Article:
In recent weeks, my faith journey has felt very much like "climbing to." There's this great song by Rich Mullins where he says "I don't know if I am climbing to or falling in..." He's speaking of his faith and his journey to faith. Most days lately I feel it has been a struggle - a climbing experience. A lot of effort, and sometimes very exhausting. But last night it felt more like "falling in." I don't mean that it was easy or simple, but rather that I could relax into the fall. Falling is a scary sensation, and I think Rich knew that when he picked that phrase. Because falling means vulnerability and a loss of control on the way down. But if I can allow myself to fall in, then I can escape the difficulty of the climb for a period and find the rest and peace I desire.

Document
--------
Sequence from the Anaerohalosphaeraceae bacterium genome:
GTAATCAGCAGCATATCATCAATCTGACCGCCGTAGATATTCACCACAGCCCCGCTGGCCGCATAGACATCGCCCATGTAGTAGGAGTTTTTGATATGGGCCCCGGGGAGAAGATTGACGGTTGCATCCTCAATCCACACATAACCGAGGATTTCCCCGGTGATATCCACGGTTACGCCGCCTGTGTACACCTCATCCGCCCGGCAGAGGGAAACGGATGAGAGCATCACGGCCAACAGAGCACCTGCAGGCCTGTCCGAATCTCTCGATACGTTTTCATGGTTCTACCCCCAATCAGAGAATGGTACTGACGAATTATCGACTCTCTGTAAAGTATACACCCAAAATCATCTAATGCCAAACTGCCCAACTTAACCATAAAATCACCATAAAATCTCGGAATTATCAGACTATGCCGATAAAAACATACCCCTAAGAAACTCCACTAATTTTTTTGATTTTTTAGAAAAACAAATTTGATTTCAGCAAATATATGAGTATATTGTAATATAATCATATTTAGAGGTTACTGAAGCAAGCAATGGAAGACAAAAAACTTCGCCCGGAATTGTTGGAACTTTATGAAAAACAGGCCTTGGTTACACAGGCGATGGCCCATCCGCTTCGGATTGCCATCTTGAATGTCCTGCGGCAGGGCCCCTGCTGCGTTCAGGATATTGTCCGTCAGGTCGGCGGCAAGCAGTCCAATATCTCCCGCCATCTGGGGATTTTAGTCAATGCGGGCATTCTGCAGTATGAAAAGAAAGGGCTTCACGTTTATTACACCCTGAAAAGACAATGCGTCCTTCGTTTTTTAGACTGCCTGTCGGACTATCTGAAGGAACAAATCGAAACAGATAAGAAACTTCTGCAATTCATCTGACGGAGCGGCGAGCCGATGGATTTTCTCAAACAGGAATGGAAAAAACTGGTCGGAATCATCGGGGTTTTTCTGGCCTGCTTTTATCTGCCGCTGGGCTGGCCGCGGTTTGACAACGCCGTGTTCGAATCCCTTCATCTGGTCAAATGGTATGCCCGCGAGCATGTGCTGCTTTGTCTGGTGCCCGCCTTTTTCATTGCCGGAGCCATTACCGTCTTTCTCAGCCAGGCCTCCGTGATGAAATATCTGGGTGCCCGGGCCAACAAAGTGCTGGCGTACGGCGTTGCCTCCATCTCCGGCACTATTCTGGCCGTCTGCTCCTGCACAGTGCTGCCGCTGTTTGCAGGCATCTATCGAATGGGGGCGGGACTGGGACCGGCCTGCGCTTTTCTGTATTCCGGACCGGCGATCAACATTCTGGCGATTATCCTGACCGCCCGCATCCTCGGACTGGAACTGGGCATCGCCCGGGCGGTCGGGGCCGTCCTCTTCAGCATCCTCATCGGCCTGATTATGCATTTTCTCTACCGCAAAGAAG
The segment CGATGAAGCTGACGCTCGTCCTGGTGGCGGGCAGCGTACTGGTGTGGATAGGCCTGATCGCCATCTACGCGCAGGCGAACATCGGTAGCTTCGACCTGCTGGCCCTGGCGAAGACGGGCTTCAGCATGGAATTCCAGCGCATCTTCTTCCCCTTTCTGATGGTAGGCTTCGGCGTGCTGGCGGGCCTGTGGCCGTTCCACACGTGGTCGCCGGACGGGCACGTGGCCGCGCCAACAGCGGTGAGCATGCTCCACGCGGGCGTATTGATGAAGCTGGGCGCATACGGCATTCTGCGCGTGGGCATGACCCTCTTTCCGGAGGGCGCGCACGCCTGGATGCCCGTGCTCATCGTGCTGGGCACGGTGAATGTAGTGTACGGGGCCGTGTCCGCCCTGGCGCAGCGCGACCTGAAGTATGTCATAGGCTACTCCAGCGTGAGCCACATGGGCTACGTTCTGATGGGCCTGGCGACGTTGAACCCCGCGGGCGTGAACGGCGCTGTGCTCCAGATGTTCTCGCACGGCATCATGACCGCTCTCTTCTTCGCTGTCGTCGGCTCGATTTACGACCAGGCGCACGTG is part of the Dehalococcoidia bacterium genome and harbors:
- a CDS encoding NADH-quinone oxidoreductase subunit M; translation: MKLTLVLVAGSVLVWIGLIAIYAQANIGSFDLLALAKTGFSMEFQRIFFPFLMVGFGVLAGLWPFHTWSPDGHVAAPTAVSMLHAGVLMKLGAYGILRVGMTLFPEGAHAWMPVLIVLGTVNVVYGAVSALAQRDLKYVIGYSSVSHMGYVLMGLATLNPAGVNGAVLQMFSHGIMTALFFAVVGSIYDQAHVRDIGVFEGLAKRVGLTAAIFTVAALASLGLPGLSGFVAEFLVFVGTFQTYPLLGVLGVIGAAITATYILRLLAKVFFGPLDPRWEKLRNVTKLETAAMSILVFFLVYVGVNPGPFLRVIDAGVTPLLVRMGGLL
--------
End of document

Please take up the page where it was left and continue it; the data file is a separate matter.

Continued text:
The other part of that song is Rich's wish for his listener, "May you know with all the saints, the height, the depth and the width and the length of the love of God." The professor in charge of the program quoted a passage in Ephesians where the stanza above comes from in describing the study of theology. I'm eager to know what's next for me in this journey, but I hope a greater and deeper knowledge and understanding of the love of God is a part of whatever is to come.